Jan 15, 2020

Virginia General Assembly passes Equal Rights Amendment

Photo: Tom Williams/CQ Roll Call

The two chambers of Virginia's General Assembly approved the proposed Equal Rights Amendment with bipartisan support on Wednesday in an overwhelming win for gender equality advocates.

Why it matters: Virginia is now poised to become the crucial 38th state to approve the ERA, which would prohibit discrimination on the basis on sex. Three-quarters of all state assemblies and legislatures must approve the measure for it to be added to the U.S. Constitution, the Washington Post notes.

Yes, but: Wednesday’s votes are not for final passage, as parliamentary rules dictate that each chamber must approve the other’s version. Though the two are identical, the final show of support is considered a formality.

  • The Justice Department also issued a finding last week that the ERA expired, thus could no longer be ratified, per the Washington Post. Multiple efforts are afoot on Capitol Hill to expand or renew the ratification process.

The amendment was first proposed in 1923, passed in 1972 and given a ratification deadline of March 22, 1979.

  • The deadline was extended through June 1982, but only 35 of the 38 needed states ratified it.
  • When the proposal was deemed a failure, five states withdrew their support.
  • Three states have added their support since 2017 — now including Virginia.
  • Virginia only counts as the final state required for ratification if the five withdrawals are dismissed.

The bottom line: In principle, the landmark proposal has its necessary backers, but it remains unclear whether the measure will be added to the U.S. Constitution.

Go deeper: Trump administration argues civil rights law doesn't cover LGBTQ workers

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State attorneys general sue to demand certification of Equal Rights Amendment

Virginia Attorney General Mark Herring. Photo: Alex Wong/Getty Images

Three Democratic state attorneys general filed a lawsuit against a federal government official on Thursday to certify the Equal Rights Amendment, which would ban sex-based discrimination, into the U.S. Constitution.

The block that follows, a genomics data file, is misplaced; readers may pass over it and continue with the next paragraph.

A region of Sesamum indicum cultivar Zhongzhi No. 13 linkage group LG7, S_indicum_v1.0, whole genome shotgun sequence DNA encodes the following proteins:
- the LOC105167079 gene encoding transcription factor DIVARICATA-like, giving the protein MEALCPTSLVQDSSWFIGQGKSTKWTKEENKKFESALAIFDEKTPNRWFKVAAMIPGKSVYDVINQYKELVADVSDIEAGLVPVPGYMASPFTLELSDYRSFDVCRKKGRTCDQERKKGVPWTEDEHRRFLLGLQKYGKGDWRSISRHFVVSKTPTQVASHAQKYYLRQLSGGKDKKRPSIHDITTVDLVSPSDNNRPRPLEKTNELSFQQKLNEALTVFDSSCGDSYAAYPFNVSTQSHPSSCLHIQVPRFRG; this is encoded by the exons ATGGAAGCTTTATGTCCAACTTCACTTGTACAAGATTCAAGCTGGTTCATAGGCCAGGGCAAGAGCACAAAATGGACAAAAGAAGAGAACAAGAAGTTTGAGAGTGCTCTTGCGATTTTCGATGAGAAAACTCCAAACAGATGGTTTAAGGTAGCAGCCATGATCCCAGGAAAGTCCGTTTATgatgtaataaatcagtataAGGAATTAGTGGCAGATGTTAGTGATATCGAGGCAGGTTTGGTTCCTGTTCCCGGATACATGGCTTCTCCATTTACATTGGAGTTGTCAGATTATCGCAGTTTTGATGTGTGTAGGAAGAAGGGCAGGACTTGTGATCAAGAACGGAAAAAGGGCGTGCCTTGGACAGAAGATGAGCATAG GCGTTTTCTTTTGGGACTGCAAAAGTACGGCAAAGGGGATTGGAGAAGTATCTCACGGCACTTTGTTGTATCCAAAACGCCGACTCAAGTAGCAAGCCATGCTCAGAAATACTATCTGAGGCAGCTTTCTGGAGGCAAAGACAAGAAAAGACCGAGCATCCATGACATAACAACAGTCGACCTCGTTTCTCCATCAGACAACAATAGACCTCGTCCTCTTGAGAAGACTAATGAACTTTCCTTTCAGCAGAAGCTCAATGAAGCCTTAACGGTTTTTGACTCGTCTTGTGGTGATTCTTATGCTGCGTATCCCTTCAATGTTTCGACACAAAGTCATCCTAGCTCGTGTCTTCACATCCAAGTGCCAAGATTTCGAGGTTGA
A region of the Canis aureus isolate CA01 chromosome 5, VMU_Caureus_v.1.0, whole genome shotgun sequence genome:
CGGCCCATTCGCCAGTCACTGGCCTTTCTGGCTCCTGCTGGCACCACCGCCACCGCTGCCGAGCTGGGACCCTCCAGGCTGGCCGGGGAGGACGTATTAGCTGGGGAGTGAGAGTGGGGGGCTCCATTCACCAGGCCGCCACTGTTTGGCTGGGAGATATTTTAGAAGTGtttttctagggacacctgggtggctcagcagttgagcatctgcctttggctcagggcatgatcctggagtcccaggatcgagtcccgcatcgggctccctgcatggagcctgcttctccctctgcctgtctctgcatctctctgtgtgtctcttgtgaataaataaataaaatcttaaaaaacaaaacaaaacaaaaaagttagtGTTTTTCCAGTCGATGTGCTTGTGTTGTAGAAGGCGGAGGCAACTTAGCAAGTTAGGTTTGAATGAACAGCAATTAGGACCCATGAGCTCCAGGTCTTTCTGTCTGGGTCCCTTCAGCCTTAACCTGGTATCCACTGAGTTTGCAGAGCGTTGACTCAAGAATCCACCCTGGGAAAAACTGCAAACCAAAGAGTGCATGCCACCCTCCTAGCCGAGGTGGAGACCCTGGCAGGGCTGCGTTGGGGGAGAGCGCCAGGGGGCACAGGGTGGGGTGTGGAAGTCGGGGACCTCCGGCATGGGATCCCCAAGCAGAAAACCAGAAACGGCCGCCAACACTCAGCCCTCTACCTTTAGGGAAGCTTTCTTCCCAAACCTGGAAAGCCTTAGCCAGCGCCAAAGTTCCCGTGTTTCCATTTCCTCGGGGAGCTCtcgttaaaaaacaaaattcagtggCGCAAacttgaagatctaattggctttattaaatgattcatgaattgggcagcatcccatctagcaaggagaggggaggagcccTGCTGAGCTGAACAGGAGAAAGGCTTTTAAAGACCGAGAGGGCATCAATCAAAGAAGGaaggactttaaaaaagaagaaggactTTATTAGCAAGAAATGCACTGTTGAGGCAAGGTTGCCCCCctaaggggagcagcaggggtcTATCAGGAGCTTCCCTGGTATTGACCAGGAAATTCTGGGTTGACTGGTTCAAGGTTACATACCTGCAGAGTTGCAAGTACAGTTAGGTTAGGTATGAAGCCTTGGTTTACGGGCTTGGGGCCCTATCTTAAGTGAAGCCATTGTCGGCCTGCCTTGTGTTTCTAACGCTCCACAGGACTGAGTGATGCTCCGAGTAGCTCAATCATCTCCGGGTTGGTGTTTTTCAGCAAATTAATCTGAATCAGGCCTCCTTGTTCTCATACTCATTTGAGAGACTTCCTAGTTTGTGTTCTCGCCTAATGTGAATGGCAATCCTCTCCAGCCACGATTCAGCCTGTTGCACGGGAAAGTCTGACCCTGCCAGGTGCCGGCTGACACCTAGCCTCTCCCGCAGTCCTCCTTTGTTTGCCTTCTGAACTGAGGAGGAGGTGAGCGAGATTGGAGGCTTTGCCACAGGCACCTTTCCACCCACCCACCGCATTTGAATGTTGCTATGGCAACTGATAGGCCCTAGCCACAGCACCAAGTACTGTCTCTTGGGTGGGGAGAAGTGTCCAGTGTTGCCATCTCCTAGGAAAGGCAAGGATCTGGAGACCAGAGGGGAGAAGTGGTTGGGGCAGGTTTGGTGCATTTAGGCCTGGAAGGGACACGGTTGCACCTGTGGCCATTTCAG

The big picture: The lawsuit follows the National Archives and Records Administration's decision not to adopt the amendment, despite Virginia's General Assembly approving the ERA in mid-January, becoming the 38th state to do so. The NARA's decision is in line with a Justice Department legal opinion also issued earlier this month, arguing that Congress imposed a deadline for ratification, which expired in 1982.

Go deeperArrowJan 30, 2020

Virginia AG asks state Supreme Court not to overturn gun ban

Virginia Attorney General Mark Herring. Photo: H. Darr Beiser for The Washington Post via Getty Image

Virginia Attorney General Mark Herring insisted on Friday that the state Supreme Court not overturn a temporary weapons ban the governor enacted for a planned gun-rights rally at the state Capitol next Monday, AP reports.

Why it matters: The FBI assisted the police on Thursday in arresting six men linked to a violent white supremacist group known as The Base, at least three of whom were thought to be planning to attend the rally in Richmond, AP writes.

Go deeperArrowJan 17, 2020

Trump tweets in support of pro-gun activists ahead of Virginia rally

President Trump. Photo: Drew Angerer/Getty Images

As Richmond braces for thousands of demonstrators on Monday, President Trump tweeted in support of pro-gun activists, saying the Second Amendment is "under very serious attack" in the state.

The state of play: Protesters are expected to pour onto state Capitol grounds in response to Virginia Democrats' sweeping gun control proposals. Virginia Gov. Ralph Northam declared a state of emergency and temporarily banned weapons around the Capitol. The Virginia state Supreme Court upheld Northam's ban Friday, Reuters reports.

Go deeperArrowJan 18, 2020